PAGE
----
View from the 14,110 foot Summit of Pike’s Peak
2013 Pikes Peak International Hill Climb Inspires Innovation
Pikes Peak is a magnet for the curious and the adventurous, and it beckons thrill seekers of all kinds. Its ascending 156 turns inspire racers to dream of sprinting up the mountain in their favorite vehicle. Its 14,110 foot summit inspires others to scale its surface on foot. And finally, its breathtaking views inspire families to ride the Pikes Peak Cog Railway to the top and back. With a completely paved road, Pikes Peak has also inspired a new level of competition and a new level of innovative vehicles for this year’s 91st running of the Pikes Peak International Hill Climb. One of the drivers continuously inspired by the mountain is unlimited class driver Doug Siddens.
Doug Siddens rounds a corner near mile marker 1 in his RZR-X1 during the 2013 PPIHC Race
Pikes Peak Driver Doug Siddens Interview
Doug Siddens is no stranger to Pikes Peak. The 2013 PPIHC race marked his 4th year competing. With the course completely paved, Doug was determined to push the boundaries of his own innovation. He completely rebuilt his vehicle in his own garage. Originally a Polaris RZR 800, Pikes Peak inspired Doug to transform his UTV into the vehicle he calls the RZR-X1. It is now a 400HP single-seater that resembles a competition F1 race car. We met up with Doug Siddens after the 2013 Pikes Peak International Hill Climb to get the scoop on his experience, and to hear more about how his home built RZR-X1 performed. Here’s what he had to say.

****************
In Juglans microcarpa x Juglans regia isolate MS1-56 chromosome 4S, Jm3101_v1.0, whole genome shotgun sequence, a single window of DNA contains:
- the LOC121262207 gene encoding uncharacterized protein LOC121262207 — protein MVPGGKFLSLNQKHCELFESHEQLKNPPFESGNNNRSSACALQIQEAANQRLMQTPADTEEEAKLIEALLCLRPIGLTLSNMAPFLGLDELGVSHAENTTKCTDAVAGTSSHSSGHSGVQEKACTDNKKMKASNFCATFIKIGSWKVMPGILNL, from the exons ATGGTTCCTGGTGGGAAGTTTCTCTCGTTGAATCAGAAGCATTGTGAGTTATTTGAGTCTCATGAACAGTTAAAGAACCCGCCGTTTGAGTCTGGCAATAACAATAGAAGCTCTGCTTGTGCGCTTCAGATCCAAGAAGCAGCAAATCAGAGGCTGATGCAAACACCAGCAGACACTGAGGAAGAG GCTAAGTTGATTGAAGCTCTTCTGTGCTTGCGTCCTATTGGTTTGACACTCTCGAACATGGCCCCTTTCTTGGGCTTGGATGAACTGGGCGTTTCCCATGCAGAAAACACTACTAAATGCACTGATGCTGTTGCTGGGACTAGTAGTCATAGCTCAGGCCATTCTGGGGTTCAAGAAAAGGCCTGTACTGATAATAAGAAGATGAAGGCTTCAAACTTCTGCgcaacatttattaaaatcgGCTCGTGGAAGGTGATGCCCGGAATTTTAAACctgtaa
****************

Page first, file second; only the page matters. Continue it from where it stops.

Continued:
Discount Tire: Can you give us a quick run down of the practice and events leading up to the 2013 PPIHC race?
Siddens: Even though I started this year’s build back in December 2012 I still felt like I was a bit behind. I was able to do a brief test of the RZR-X1 at Harris Hill Raceway in San Marcos, TX, but it was mainly a shakedown run. I actually loaded up the trailer and the race car early and I headed to Colorado Springs where my Crew Chief Kevin Colwell of KC Truck and Performance was waiting. We wrapped up the remaining tasks in order to pass tech inspection at his shop and did the remaining pre-race tests on Pikes Peak.
Discount Tire: What did you discover during practice that needed to be addressed?
Siddens: We actually started out with some engine issues. On the day of tech inspection the engine bent three valves as I was backing the car up into the trailer. So we scrambled around; Kevin and the guys tore into my spare engine and I ran to Denver to get some gaskets for the new top end of the engine. We still don’t know what caused this freak issue, but we pushed the RZR-X1 to tech and thankfully passed all their requirements. Needless to say, this is not how we had planned on starting race week. We also had a nagging fueling issue. There were several small things that could have lead to the issues, but we ended up chasing down some wiring faults. We also replaced the fuel pump and cleaned all the connections. I’m still not certain exactly what fixed the issue, but by mid-week the problems were resolved and we were finally able to get in some solid practice sessions on the mountain.
Discount Tire: Before the race, did you have a chance to meet any of your competitors?
Siddens: I did and I was amazed at how well I was received. Everyone seemed to really like the RZR-X1 and all the hard work that I put into it. Everyone there was a class act and it felt great to be on the same road as some of the best drivers in the world.